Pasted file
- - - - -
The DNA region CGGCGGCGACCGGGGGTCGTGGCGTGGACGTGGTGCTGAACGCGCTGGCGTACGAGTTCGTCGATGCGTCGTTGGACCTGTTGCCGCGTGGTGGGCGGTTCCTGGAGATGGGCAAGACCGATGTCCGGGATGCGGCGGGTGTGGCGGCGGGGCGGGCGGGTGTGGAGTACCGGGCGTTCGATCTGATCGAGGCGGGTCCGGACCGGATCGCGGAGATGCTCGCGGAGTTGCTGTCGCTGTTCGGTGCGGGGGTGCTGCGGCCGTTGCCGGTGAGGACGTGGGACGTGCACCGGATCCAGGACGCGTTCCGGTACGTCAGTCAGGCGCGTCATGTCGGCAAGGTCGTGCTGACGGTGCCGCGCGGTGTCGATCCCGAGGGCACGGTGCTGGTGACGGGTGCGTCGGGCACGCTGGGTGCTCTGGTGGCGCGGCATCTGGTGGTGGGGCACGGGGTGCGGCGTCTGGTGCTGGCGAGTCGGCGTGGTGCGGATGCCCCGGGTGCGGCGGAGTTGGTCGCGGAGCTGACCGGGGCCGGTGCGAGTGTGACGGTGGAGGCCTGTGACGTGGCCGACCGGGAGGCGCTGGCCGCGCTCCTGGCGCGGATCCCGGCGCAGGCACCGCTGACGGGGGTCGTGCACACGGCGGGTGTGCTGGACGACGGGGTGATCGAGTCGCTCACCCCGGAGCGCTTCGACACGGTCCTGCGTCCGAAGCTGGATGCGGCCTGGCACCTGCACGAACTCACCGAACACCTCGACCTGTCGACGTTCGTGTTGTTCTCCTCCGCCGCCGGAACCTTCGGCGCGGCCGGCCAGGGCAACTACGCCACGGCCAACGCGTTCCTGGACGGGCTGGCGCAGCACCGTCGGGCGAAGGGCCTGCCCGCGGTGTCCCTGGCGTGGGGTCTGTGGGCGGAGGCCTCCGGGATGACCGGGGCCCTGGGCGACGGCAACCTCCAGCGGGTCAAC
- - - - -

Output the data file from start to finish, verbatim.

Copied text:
The DNA region CGGCGGCGACCGGGGGTCGTGGCGTGGACGTGGTGCTGAACGCGCTGGCGTACGAGTTCGTCGATGCGTCGTTGGACCTGTTGCCGCGTGGTGGGCGGTTCCTGGAGATGGGCAAGACCGATGTCCGGGATGCGGCGGGTGTGGCGGCGGGGCGGGCGGGTGTGGAGTACCGGGCGTTCGATCTGATCGAGGCGGGTCCGGACCGGATCGCGGAGATGCTCGCGGAGTTGCTGTCGCTGTTCGGTGCGGGGGTGCTGCGGCCGTTGCCGGTGAGGACGTGGGACGTGCACCGGATCCAGGACGCGTTCCGGTACGTCAGTCAGGCGCGTCATGTCGGCAAGGTCGTGCTGACGGTGCCGCGCGGTGTCGATCCCGAGGGCACGGTGCTGGTGACGGGTGCGTCGGGCACGCTGGGTGCTCTGGTGGCGCGGCATCTGGTGGTGGGGCACGGGGTGCGGCGTCTGGTGCTGGCGAGTCGGCGTGGTGCGGATGCCCCGGGTGCGGCGGAGTTGGTCGCGGAGCTGACCGGGGCCGGTGCGAGTGTGACGGTGGAGGCCTGTGACGTGGCCGACCGGGAGGCGCTGGCCGCGCTCCTGGCGCGGATCCCGGCGCAGGCACCGCTGACGGGGGTCGTGCACACGGCGGGTGTGCTGGACGACGGGGTGATCGAGTCGCTCACCCCGGAGCGCTTCGACACGGTCCTGCGTCCGAAGCTGGATGCGGCCTGGCACCTGCACGAACTCACCGAACACCTCGACCTGTCGACGTTCGTGTTGTTCTCCTCCGCCGCCGGAACCTTCGGCGCGGCCGGCCAGGGCAACTACGCCACGGCCAACGCGTTCCTGGACGGGCTGGCGCAGCACCGTCGGGCGAAGGGCCTGCCCGCGGTGTCCCTGGCGTGGGGTCTGTGGGCGGAGGCCTCCGGGATGACCGGGGCCCTGGGCGACGGCAACCTCCAGCGGGTCAAC